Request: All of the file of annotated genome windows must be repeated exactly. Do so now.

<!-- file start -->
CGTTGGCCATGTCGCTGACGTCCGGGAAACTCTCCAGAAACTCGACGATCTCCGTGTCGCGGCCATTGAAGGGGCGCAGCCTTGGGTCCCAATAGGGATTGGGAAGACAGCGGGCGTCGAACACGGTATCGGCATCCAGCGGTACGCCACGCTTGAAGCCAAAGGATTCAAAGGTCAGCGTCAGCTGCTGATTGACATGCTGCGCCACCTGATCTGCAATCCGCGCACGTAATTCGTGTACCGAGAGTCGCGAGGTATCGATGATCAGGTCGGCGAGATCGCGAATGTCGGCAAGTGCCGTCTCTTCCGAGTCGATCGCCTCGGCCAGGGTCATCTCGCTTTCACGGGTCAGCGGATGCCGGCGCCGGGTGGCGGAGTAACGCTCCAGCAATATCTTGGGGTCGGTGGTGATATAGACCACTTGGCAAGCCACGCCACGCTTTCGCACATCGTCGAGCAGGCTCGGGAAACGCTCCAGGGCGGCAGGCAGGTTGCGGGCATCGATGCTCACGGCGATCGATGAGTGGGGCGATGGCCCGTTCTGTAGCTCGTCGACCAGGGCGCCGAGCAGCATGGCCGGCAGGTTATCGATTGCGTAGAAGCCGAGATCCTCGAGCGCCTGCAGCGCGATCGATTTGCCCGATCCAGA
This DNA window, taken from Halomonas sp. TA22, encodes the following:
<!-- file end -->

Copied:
CGTTGGCCATGTCGCTGACGTCCGGGAAACTCTCCAGAAACTCGACGATCTCCGTGTCGCGGCCATTGAAGGGGCGCAGCCTTGGGTCCCAATAGGGATTGGGAAGACAGCGGGCGTCGAACACGGTATCGGCATCCAGCGGTACGCCACGCTTGAAGCCAAAGGATTCAAAGGTCAGCGTCAGCTGCTGATTGACATGCTGCGCCACCTGATCTGCAATCCGCGCACGTAATTCGTGTACCGAGAGTCGCGAGGTATCGATGATCAGGTCGGCGAGATCGCGAATGTCGGCAAGTGCCGTCTCTTCCGAGTCGATCGCCTCGGCCAGGGTCATCTCGCTTTCACGGGTCAGCGGATGCCGGCGCCGGGTGGCGGAGTAACGCTCCAGCAATATCTTGGGGTCGGTGGTGATATAGACCACTTGGCAAGCCACGCCACGCTTTCGCACATCGTCGAGCAGGCTCGGGAAACGCTCCAGGGCGGCAGGCAGGTTGCGGGCATCGATGCTCACGGCGATCGATGAGTGGGGCGATGGCCCGTTCTGTAGCTCGTCGACCAGGGCGCCGAGCAGCATGGCCGGCAGGTTATCGATTGCGTAGAAGCCGAGATCCTCGAGCGCCTGCAGCGCGATCGATTTGCCCGATCCAGA
This DNA window, taken from Halomonas sp. TA22, encodes the following: